• developing national and regional collections of contemporary art
  • formulating a blueprint for workforce development, and
    building contemporary art markets outside of London.

It is the role of National Coordinator, Turning Point for Arts Council England, Simon Zimmerman, to ensure that these activities are informing and informed by work across the Turning Point network. The coordinator is also responsible for monitoring progress across the national network, ensuring knowledge and learning is being captured and shared effectively.

The national network

Establishing a national network of regional Turning Point groups will result in a visual arts sector that is:

  • better connected and more cohesive
  • confident about sharing knowledge and resources
  • working together towards a shared vision, and
  • stronger as a whole.

This will be manifest in:

  • better relationships and increased collaboration
  • more resource sharing and additional capacity
  • greater visibility and influence (beyond the visual arts)
  • new non-arts partnerships
  • more and better used intelligence
  • a powerful and resonant story about the visual arts in England
  • transparent and trusted decision making, and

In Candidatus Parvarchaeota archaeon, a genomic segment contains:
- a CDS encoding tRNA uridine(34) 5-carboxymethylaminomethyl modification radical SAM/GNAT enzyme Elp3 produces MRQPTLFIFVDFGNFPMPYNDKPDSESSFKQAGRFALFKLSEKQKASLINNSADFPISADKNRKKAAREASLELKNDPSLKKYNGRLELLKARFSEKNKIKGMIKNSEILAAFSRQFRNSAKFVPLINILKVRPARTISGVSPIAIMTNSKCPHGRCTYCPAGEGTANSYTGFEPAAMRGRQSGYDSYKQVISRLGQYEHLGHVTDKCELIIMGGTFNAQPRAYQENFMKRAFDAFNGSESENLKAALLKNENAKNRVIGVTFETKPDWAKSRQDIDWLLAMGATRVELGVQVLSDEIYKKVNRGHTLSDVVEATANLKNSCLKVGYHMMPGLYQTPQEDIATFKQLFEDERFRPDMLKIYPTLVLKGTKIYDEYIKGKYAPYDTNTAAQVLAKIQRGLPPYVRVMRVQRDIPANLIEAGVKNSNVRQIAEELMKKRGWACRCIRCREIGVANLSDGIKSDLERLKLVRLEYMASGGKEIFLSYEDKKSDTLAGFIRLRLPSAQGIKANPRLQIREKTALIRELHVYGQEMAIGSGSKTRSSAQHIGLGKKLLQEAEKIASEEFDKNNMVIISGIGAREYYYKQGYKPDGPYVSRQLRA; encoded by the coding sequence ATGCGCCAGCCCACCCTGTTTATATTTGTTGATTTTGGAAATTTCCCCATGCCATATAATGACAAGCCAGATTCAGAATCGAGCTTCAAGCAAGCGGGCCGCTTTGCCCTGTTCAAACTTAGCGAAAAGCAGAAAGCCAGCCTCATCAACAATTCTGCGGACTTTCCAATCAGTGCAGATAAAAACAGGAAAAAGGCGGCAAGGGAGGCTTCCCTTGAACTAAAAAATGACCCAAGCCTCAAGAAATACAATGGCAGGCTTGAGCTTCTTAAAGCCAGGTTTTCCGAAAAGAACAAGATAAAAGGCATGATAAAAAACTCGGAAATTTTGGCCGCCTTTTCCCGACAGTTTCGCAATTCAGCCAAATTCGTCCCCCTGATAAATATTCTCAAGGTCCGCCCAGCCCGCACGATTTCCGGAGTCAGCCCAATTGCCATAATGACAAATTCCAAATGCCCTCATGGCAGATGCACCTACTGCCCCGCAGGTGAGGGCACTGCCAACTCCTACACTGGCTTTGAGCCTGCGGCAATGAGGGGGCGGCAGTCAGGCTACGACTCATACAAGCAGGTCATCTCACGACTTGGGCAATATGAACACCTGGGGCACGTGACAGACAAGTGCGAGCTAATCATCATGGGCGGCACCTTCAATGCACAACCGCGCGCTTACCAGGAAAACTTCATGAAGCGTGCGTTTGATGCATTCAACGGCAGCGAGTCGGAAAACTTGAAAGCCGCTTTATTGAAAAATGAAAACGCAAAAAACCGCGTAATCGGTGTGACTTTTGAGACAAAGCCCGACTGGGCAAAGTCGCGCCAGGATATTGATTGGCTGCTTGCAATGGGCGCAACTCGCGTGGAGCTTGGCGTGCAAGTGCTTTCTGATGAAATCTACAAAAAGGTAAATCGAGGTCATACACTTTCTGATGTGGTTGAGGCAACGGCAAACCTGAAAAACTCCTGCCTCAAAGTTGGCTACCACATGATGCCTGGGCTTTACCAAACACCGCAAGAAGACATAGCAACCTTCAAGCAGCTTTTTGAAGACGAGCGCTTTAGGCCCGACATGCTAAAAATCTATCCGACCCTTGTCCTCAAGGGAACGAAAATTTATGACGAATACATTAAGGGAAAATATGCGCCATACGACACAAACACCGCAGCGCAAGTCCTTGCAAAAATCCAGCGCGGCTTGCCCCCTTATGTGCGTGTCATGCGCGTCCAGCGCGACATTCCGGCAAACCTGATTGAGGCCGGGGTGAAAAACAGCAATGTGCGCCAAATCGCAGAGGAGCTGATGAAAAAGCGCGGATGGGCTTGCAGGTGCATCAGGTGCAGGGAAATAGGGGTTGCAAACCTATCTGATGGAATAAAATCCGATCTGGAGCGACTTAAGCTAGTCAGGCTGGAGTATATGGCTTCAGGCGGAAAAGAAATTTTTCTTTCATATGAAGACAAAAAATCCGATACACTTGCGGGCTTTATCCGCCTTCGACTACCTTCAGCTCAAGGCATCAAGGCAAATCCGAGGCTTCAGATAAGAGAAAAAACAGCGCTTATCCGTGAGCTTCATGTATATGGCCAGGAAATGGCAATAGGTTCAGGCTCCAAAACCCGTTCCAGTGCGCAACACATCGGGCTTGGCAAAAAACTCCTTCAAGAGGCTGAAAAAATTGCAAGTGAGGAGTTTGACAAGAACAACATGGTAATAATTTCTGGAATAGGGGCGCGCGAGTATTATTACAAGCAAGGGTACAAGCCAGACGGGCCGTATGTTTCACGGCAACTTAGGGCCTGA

• clear alignment of policy and planning

This is a pilot project that began in April 2008 and will continue until March 2011. Arts Council England has agreed funding for these groups during this pilot period. Funding is being used to sustain the operation of the network of groups, and to seed fund group led activity. Some groups have secured additional funding from other sources (Business Link in the West Midlands, for example).

The pilot aims to provide everyone involved with space to test different approaches to partnership working, and to assess how effective and feasible they are. It will also allow those involved to determine what resources are needed beyond 2011, and to identify where they will come from.

The regional groups

Each regional group has four key functions:

  • to cultivate a shared vision change in their region
  • to deliver strategic programmes of work, in collaboration
  • to inform future thinking by sharing knowledge across the network, and
  • to advocate on behalf of the sector.

Each group is responsible for agreeing Terms of Reference that will govern who its members are, and what the scope of their work is. This process is informed by a set of national guidelines, published by Arts Council England and based on learning from the early stages of the programme.

Four groups are currently active and meeting on a regular basis. A further nine groups are in the early stages of development.

Key development themes emerging from initial conversations across the network include:

  • R&D and Critical Debate
  • Marketing and Audience Development
  • Advocacy & Communications
  • Workforce Development and Leadership
  • Regional Market Development, and
  • Cultural Olympiad (2010 to 2012).

Groups are developing organically and, as a result, will take many shapes. We will evaluate the development of each regional group as we go, feeding what we learn back into the national network.

For more information please contact National Coordinator, Julia Bell or visit the Turning point network website.

Download the final evaluation report